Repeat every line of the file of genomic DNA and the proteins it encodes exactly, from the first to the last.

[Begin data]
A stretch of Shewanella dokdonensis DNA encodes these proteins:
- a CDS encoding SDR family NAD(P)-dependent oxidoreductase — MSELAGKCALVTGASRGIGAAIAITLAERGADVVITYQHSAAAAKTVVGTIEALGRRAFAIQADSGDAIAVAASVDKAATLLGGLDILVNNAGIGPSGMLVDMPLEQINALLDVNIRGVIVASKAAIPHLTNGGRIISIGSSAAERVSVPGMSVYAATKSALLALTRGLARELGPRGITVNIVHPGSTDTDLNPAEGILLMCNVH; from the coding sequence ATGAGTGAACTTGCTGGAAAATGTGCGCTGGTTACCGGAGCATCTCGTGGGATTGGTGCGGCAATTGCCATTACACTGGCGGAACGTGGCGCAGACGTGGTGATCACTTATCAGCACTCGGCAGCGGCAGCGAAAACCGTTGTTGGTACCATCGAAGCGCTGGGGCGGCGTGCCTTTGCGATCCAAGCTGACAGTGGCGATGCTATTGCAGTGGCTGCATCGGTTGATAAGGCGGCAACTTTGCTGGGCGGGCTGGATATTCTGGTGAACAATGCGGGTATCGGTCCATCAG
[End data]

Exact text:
A stretch of Shewanella dokdonensis DNA encodes these proteins:
- a CDS encoding SDR family NAD(P)-dependent oxidoreductase — MSELAGKCALVTGASRGIGAAIAITLAERGADVVITYQHSAAAAKTVVGTIEALGRRAFAIQADSGDAIAVAASVDKAATLLGGLDILVNNAGIGPSGMLVDMPLEQINALLDVNIRGVIVASKAAIPHLTNGGRIISIGSSAAERVSVPGMSVYAATKSALLALTRGLARELGPRGITVNIVHPGSTDTDLNPAEGILLMCNVH; from the coding sequence ATGAGTGAACTTGCTGGAAAATGTGCGCTGGTTACCGGAGCATCTCGTGGGATTGGTGCGGCAATTGCCATTACACTGGCGGAACGTGGCGCAGACGTGGTGATCACTTATCAGCACTCGGCAGCGGCAGCGAAAACCGTTGTTGGTACCATCGAAGCGCTGGGGCGGCGTGCCTTTGCGATCCAAGCTGACAGTGGCGATGCTATTGCAGTGGCTGCATCGGTTGATAAGGCGGCAACTTTGCTGGGCGGGCTGGATATTCTGGTGAACAATGCGGGTATCGGTCCATCAG